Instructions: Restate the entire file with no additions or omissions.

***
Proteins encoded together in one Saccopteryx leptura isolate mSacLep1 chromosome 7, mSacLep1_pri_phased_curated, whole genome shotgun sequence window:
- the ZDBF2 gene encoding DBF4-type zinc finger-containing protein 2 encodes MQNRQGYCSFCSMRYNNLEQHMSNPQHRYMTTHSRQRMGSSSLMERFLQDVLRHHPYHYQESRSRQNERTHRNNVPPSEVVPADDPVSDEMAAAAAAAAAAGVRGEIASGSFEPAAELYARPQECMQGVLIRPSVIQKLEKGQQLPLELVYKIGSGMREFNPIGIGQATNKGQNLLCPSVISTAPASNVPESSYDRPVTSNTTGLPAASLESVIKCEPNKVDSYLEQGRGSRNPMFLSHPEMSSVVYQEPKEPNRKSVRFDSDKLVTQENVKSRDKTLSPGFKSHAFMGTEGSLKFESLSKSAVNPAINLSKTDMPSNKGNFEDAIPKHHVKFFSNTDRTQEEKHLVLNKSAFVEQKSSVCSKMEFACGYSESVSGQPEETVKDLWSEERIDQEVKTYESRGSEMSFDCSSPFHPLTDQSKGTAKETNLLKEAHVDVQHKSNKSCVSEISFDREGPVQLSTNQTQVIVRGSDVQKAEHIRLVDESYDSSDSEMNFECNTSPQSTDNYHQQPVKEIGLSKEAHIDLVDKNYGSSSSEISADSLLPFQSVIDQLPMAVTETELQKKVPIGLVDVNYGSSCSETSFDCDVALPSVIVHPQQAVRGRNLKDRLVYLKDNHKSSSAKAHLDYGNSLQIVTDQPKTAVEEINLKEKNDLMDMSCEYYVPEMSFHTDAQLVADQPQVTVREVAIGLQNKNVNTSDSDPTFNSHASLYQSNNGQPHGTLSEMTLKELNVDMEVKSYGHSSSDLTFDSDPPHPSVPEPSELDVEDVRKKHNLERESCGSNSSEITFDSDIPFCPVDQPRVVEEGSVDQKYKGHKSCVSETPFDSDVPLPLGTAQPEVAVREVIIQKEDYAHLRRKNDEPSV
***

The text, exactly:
Proteins encoded together in one Saccopteryx leptura isolate mSacLep1 chromosome 7, mSacLep1_pri_phased_curated, whole genome shotgun sequence window:
- the ZDBF2 gene encoding DBF4-type zinc finger-containing protein 2 encodes MQNRQGYCSFCSMRYNNLEQHMSNPQHRYMTTHSRQRMGSSSLMERFLQDVLRHHPYHYQESRSRQNERTHRNNVPPSEVVPADDPVSDEMAAAAAAAAAAGVRGEIASGSFEPAAELYARPQECMQGVLIRPSVIQKLEKGQQLPLELVYKIGSGMREFNPIGIGQATNKGQNLLCPSVISTAPASNVPESSYDRPVTSNTTGLPAASLESVIKCEPNKVDSYLEQGRGSRNPMFLSHPEMSSVVYQEPKEPNRKSVRFDSDKLVTQENVKSRDKTLSPGFKSHAFMGTEGSLKFESLSKSAVNPAINLSKTDMPSNKGNFEDAIPKHHVKFFSNTDRTQEEKHLVLNKSAFVEQKSSVCSKMEFACGYSESVSGQPEETVKDLWSEERIDQEVKTYESRGSEMSFDCSSPFHPLTDQSKGTAKETNLLKEAHVDVQHKSNKSCVSEISFDREGPVQLSTNQTQVIVRGSDVQKAEHIRLVDESYDSSDSEMNFECNTSPQSTDNYHQQPVKEIGLSKEAHIDLVDKNYGSSSSEISADSLLPFQSVIDQLPMAVTETELQKKVPIGLVDVNYGSSCSETSFDCDVALPSVIVHPQQAVRGRNLKDRLVYLKDNHKSSSAKAHLDYGNSLQIVTDQPKTAVEEINLKEKNDLMDMSCEYYVPEMSFHTDAQLVADQPQVTVREVAIGLQNKNVNTSDSDPTFNSHASLYQSNNGQPHGTLSEMTLKELNVDMEVKSYGHSSSDLTFDSDPPHPSVPEPSELDVEDVRKKHNLERESCGSNSSEITFDSDIPFCPVDQPRVVEEGSVDQKYKGHKSCVSETPFDSDVPLPLGTAQPEVAVREVIIQKEDYAHLRRKNDEPSV